Hepatitis E Virus

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University of Oklahoma Study Abroad Microbiology in Arezzo, Italy[1]



NCBI: [2] Genome: [3]

genus: Hepevirus


Hepatitis E virus (HEV) was first discovered and accurately documented as a large acute outbreak in New Delhi around 1955. At the time they just called it enteric non-A, non-B hepatitis.[8] it wasn't until the 90s when its genome was cloned, studied and identified that it was named Hepatitis E.[9] is a non-enveloped, positive-sense, single-stranded ribonucleic acid (RNA) virus.[1] It is also the only virus within the genus Hepevirus and the family Hepeviridae.[2] HEV is one of the five identified hepatitis viruses (A,B,C,D, E) . Hepatitis E is most similar to hepatitis A, in that they are both transmitted through contaminated food or water. The other types of hepatitis(B,C,D) are transmitted through infected blood, sexual contact and from mother to child. HEV is the causative agent of the infectious disease Hepatitis E. HEV is unique in that it displays different clinical and epidemiologic characteristics depending on where the infection is acquired which is mainly due to the four viral genotypes of HEV that have been identified.[3] Every year there are 20 million hepatitis E infections, with over 3 million symptomatic cases of hepatitis E, and 56 600 hepatitis E-related deaths.[4]



HEV has been found in all regions but has been more prevalently identified in certain parts of the world. The main factor identified in the transmission of HEV is through contaminated water and food. Hence, HEV outbreaks are common in developing countries that lack water supply and environmental sanitation. Although uncommon, cases of hepatitis E caused by HEV have been found in developed countries such as the United States ,usually by individuals who have traveled to areas where HEV is commonly an issue.[3] HEV can rarely happen in single cases or also in large epedemics. The epedemics occurs in areas where lots of people are using a common source of fecally contaminated water.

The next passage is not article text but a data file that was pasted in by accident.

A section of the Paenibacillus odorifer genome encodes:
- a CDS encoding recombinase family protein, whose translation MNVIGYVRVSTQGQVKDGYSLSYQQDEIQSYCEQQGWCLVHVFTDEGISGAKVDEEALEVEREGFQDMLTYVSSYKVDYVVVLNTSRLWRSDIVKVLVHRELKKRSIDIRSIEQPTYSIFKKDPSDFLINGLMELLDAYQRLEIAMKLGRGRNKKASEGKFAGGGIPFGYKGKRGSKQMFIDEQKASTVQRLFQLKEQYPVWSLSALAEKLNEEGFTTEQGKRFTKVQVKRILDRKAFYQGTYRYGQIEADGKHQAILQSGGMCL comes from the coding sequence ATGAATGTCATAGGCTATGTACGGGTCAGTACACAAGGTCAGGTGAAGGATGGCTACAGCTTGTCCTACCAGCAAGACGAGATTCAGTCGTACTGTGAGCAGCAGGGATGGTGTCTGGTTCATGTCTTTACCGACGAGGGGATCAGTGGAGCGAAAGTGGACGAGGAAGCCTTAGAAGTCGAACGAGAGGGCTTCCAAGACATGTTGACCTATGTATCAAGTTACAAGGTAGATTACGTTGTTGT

Infectious dose, incubation, and colonization

virulence factor

No specific virulence factor has been associated with the human or animal strains of HEV.[5]


HEV has four distinct types of genotypes that different epidemiological and clinical characteristics.
Genotype one: is found in Africa and Asian. It's transmitted through water-borne fecal- oral and also person-to-person. Although person-to-person transmission of HEV is is extremely uncommon there is a few studies that show its possibility in genotype one. The occurrence of outbreak of the genotype one is common.
Genotype two: genotype is found in Mexico and and West Africa. It too is transmitted through water-borne fecal- oral. The occurrence of genotype two is smaller scale outbreaks.
Genotype three geographic location is in developed countries. The route of transmission is food-borne. The occurrence of genotype three is very uncommon. Genotype three: is the only one of the four that can cause chronic infection.